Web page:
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I'm trying to add global constructor support on an embedded target (ARM Cortex-M3). Lets say I've the following code:

class foobar
{
    int i;

public:
    foobar()
    {
        i = 100;
    }

    void inc()
    {
        i++;
    }
};

foobar foo;

int main()
{
    foo.inc();
    for (;;);
}

I compile it like this:

arm-none-eabi-g++ -O0 -gdwarf-2 -mcpu=cortex-m3 -mthumb -c foo.cpp -o foo.o

When I look at the .init_array section with objdump it shows the .init_section has a zero size.

I do get an symbol named _Z41__static_initialization_and_destruction_0ii. When I disassemble the object file I see that the global construction is done in the static_initialization_and_destruction symbol.

Why isn't a pointer added to this symbol in the .init_section?

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You don't think gcc is smart enough to 1) see that the value is 100, or 2) see that the value is just incremented but never used? –  Bo Persson Jun 14 '11 at 17:34
1  
@Bo Persson: That's why I added the -O0 option, so gcc won't optimize that out. –  Ingmar Blonk Jun 15 '11 at 7:20

3 Answers 3

I know it has been almost two years since this question was asked, but I just had to figure out the mechanics of bare-metal C++ initialization with GCC myself, so I thought I'd share the details here. There turns out to be a lot of out-of-date or confusing information on the web. For example, the oft-mentioned collect2 wrapper does not appear to be used for ARM ELF targets, since its arbitrary section support enables the approach described below.

First, when I compile the code above with the given command line using Sourcery CodeBench Lite 2012.09-63, I do see the correct .init_array section size of 4:

$ arm-none-eabi-objdump -h foo.o

foo.o:     file format elf32-littlearm

Sections:
Idx Name          Size      VMA       LMA       File off  Algn
...
 13 .init_array   00000004  00000000  00000000  0000010c  2**2
                  CONTENTS, ALLOC, LOAD, RELOC, DATA
...

When I look at the section contents, it just contains 0:

$ arm-none-eabi-objdump -j .init_array -s foo.o
Contents of section .init_array:
 0000 00000000                             ....

However, there is also a relocation section that sets it correctly to _GLOBAL__sub_I_foo:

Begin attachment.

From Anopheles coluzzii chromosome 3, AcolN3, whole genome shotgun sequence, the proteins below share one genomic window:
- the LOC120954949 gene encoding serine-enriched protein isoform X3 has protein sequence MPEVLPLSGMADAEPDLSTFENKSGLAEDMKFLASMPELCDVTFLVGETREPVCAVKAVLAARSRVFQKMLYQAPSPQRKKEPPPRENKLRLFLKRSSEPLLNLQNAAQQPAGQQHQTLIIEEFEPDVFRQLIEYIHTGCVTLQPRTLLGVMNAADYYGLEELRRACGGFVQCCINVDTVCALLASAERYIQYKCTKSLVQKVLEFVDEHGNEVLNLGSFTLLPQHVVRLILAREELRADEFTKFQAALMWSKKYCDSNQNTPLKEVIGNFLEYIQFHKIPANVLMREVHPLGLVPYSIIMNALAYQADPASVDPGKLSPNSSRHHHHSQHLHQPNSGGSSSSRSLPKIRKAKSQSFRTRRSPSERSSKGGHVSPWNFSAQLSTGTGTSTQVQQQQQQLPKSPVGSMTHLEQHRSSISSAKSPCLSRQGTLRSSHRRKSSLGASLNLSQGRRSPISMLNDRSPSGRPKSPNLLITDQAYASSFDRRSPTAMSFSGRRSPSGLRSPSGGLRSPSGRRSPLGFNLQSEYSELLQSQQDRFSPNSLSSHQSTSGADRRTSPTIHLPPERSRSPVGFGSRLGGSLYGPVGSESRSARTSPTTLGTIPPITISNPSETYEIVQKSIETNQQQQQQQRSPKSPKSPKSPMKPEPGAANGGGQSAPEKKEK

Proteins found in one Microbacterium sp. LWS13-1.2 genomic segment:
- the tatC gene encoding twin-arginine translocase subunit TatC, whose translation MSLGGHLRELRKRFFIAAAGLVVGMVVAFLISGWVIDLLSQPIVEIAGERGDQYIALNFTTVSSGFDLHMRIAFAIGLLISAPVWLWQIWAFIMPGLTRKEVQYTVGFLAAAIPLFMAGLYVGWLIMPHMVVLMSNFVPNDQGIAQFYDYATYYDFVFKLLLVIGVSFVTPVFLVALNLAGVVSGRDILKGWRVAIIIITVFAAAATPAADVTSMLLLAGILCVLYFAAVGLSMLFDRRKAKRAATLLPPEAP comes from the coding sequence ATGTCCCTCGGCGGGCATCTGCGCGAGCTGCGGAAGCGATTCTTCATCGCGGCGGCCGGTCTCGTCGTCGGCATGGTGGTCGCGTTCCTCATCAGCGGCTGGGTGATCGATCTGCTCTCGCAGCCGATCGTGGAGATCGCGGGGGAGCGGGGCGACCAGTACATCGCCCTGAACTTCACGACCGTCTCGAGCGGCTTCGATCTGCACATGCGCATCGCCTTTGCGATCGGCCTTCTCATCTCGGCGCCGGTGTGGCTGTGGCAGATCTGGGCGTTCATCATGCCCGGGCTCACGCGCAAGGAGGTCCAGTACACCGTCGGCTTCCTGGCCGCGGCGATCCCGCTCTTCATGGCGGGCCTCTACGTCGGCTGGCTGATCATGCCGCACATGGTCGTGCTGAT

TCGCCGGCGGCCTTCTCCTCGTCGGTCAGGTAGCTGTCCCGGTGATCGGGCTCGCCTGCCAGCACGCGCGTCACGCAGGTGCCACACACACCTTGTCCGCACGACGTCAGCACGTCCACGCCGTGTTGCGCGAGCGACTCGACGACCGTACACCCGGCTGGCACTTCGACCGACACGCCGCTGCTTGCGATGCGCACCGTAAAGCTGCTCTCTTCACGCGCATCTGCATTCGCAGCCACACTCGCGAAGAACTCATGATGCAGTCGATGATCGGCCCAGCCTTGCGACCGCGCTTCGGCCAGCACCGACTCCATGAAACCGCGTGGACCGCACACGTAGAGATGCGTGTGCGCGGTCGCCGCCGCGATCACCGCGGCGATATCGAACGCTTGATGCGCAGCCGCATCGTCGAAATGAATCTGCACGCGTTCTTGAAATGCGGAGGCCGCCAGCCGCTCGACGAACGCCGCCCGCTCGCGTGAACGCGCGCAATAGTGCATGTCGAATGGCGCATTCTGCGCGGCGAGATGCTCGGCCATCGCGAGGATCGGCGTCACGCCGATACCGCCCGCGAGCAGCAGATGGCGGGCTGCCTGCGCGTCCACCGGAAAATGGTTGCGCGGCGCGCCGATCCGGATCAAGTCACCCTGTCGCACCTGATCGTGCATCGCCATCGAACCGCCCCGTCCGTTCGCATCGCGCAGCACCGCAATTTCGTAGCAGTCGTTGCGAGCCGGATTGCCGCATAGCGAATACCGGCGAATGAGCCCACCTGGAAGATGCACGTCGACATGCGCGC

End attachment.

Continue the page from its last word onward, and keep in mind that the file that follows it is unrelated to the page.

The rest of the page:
$ arm-none-eabi-objdump -x foo.o
...
RELOCATION RECORDS FOR [.init_array]:
OFFSET   TYPE              VALUE
00000000 R_ARM_TARGET1     _GLOBAL__sub_I_foo

In general, .init_array points to all of your _GLOBAL__sub_I_XXX initializer stubs, each of which calls its own copy of _Z41__static_initialization_and_destruction_0ii (yes, it is multiply-defined), which calls the constructor with the appropriate arguments.

Because I'm using -nostdlib in my build, I can't use CodeSourcery's __libc_init_array to execute the .init_array for me, so I need to call the static initializers myself:

extern "C"
{
    extern void (**__init_array_start)();
    extern void (**__init_array_end)();

    inline void static_init()
    {
        for (void (**p)() = __init_array_start; p < __init_array_end; ++p)
            (*p)();
    }
}

__init_array_start and __init_array_end are defined by the linker script:

. = ALIGN(4);
.init_array :
{
__init_array_start = .;
KEEP (*(.init_array*))
__init_array_end = .;
}

This approach seems to work with both the CodeSourcery cross-compiler and native ARM GCC, e.g. in Ubuntu 12.10 for ARM. Supporting both compilers is one reason for using -nostdlib and not relying on the CodeSourcery CS3 bare-metal support.

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You have only produced an object file, due to the -c argument to gcc. To create the .init section, I believe that you need to link that .o into an actual executable or shared library. Try removing the -c argument and renaming the output file to "foo", and then check the resulting executable with the disassembler.

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When I do that I still have the same issue. –  Ingmar Blonk Jun 14 '11 at 13:15
    
OK, so with the caveat that I know essentially nothing about ARM, I would say that it means that you have another step to perform in implementing support for global ctor's and dtors for ARM. The fact that you are getting the Z41... symbol is encouraging, because it suggests to me that the .o file is correct. But clearly something isn't happening at link time. On x86 GCC, a link time process called collect2 handles merging all of the various static constructors into the .init section before handing off to ld (or something like that). I think linker support is your next step. –  acm Jun 14 '11 at 13:32

If you look carefully _Z41__static_initialization_and_destruction_0ii would be called inside global constructor. Which inturn would be linked in .init_array section (in arm-none-eabi- from CodeSourcery.) or some other function (__main() if you are using Linux g++). () This should be called at startup or at main(). See also this link.

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